When graphic designer Kim Lock’s debut novel ‘Peace, Love and Khaki Socks’ was published with MidnightSun, she found herself in a unique position - being offered the opportunity of designing her own book cover.
Now Kim regularly designs book covers for MidnightSun, and she's stopped by to answer all my questions about the process!
Hi Kim, thanks for talking to me! Can you share the process for designing a book cover.
Firstly I receive a ‘brief’ from the publisher. This is always an exciting day, because it means there is another book coming into the world! The brief includes a little about the book: the premise, the intended readership, the theme or genre.
I generally begin by browsing image libraries, playing with colours and typefaces, bringing elements together on the page. Once I have a good selection of concepts that I’m happy with – anything from half a dozen to 20 or more – I send these to the publisher. Then I wait!
Sometimes a concept is on the mark right away, and then we get to perfecting the cover. Other times, I might need to start over, and draft up new concepts. Sometimes, the chosen cover might be a combination of a few concepts – an image from one, a colour or typeface from another.
Once the publisher and author are happy with a front cover, I’ll then layout the cover ‘flat’ – the front, back and spine. And then, once the internal pages are finalised, I prepare the print-ready file, have it checked one last time and approved by the publisher, and send it off to the printer. Everyone celebrates that day!
Do you read the book before designing the cover? If not, how do you determine what the cover should look like?
Usually, when I receive the initial brief from the publisher, the manuscript is still in its early stages and the author is busy editing, but I will always read at least a few sample chapters, to get an idea of the theme and narrative voice.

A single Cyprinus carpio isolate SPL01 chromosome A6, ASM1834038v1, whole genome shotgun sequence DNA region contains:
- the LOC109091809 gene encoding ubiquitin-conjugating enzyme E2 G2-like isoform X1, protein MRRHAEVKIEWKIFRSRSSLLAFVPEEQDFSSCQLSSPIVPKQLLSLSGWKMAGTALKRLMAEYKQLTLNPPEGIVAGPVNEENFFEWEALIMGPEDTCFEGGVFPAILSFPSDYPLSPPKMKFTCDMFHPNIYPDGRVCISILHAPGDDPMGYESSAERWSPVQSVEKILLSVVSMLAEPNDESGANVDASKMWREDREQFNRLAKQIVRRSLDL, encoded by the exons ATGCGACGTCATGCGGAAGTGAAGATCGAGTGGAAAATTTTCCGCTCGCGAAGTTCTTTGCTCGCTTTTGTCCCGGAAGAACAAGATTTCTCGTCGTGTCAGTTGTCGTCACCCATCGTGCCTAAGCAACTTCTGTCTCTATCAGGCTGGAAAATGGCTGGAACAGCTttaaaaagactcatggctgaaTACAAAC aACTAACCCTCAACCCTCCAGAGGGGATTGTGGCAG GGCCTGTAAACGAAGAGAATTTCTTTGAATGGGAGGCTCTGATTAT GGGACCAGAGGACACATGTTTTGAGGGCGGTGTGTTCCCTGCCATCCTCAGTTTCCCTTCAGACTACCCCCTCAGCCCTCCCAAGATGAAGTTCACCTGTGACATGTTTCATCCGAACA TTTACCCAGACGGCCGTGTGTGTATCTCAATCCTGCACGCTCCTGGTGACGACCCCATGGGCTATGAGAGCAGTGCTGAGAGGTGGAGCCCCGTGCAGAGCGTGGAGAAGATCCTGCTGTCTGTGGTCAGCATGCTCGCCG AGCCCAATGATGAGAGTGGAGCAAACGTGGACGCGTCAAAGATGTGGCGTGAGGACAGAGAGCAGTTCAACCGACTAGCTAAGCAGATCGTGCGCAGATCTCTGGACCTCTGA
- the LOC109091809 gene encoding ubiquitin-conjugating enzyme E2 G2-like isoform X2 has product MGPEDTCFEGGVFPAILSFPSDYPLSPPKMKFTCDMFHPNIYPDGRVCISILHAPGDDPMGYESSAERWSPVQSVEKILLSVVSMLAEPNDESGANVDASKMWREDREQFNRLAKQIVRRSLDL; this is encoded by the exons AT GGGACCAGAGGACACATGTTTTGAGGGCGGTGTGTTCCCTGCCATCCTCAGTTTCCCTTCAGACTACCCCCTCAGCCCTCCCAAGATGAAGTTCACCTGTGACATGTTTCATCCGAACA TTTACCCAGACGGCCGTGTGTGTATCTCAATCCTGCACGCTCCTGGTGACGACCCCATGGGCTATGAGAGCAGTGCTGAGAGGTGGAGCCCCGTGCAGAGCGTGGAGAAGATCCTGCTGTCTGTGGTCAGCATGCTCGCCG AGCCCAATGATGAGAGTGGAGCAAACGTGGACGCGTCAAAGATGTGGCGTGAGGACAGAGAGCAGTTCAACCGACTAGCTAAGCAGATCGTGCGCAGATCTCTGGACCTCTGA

Sometimes I read the entire manuscript. I also always receive a detailed blurb or synopsis. MidnightSun love their covers to be as eye-catching and unique as possible, so it’s a matter of balancing the right ‘look’ for the target readership with market trends, author and publisher preferences, and a beautiful design!
How long does the process take?
Working on initial concepts takes hours – anything from five or six to a dozen or more. I try to get these to the publisher within a few weeks of the brief. Then there are usually days / weeks / months of back and forth with the publisher, tweaking the design, moving elements around, adding the blurb and quotes, and finally, preparing the file for print. All up, it can take anything from several months to a year before the book hits shelves.
How much input does an author have, and at what stages in the process?
This varies between publishers, of course, but MidnightSun are generous with how much author preference and feedback is taken into account throughout the entire design process.
It’s important that a cover appeals to its intended audience, and while all authors need to understand where their book sits in the market, this is especially so at a small press, where publicity and promotion is ‘all hands on deck’!
An author is going to have to talk about their book for a long time, so it is important that they like their cover as much as possible.
What about the spine of the book – how do you make it stand out in a book shop on a shelf?
The width of the spine depends on the page count, which is something we don’t know until quite late in the process – until the manuscript is final and the internal pages are typeset. But it’s generally safe to assume it will be a very small area!
As with all design, the spine has to be both visually striking and functional instantaneously. We have so little time to capture the busy human eye. Clear type, effective use of space and little fuss are best.
What’s your favourite part about designing book covers?
I love nutting out concepts – searching for the perfect imagery, typeface, colours – and feeling that spark of elation when it looks just right.
But ultimately, the best thing is a happy publisher and a pleased author. When the whole team is proud of a cover, there’s a real sense that the book has been given the very best start to life (which, of course, every book deserves!)
What’s the hardest part about designing book covers?
It’s rare, thankfully, but sometimes the feeling that I just might not find the right concept. That can be quite terrifying.
Are you a big reader yourself?
Yes! I read widely and a lot. I’m a reader before I’m anything else. Always have been.
Does your job change the way you choose books to read or view books?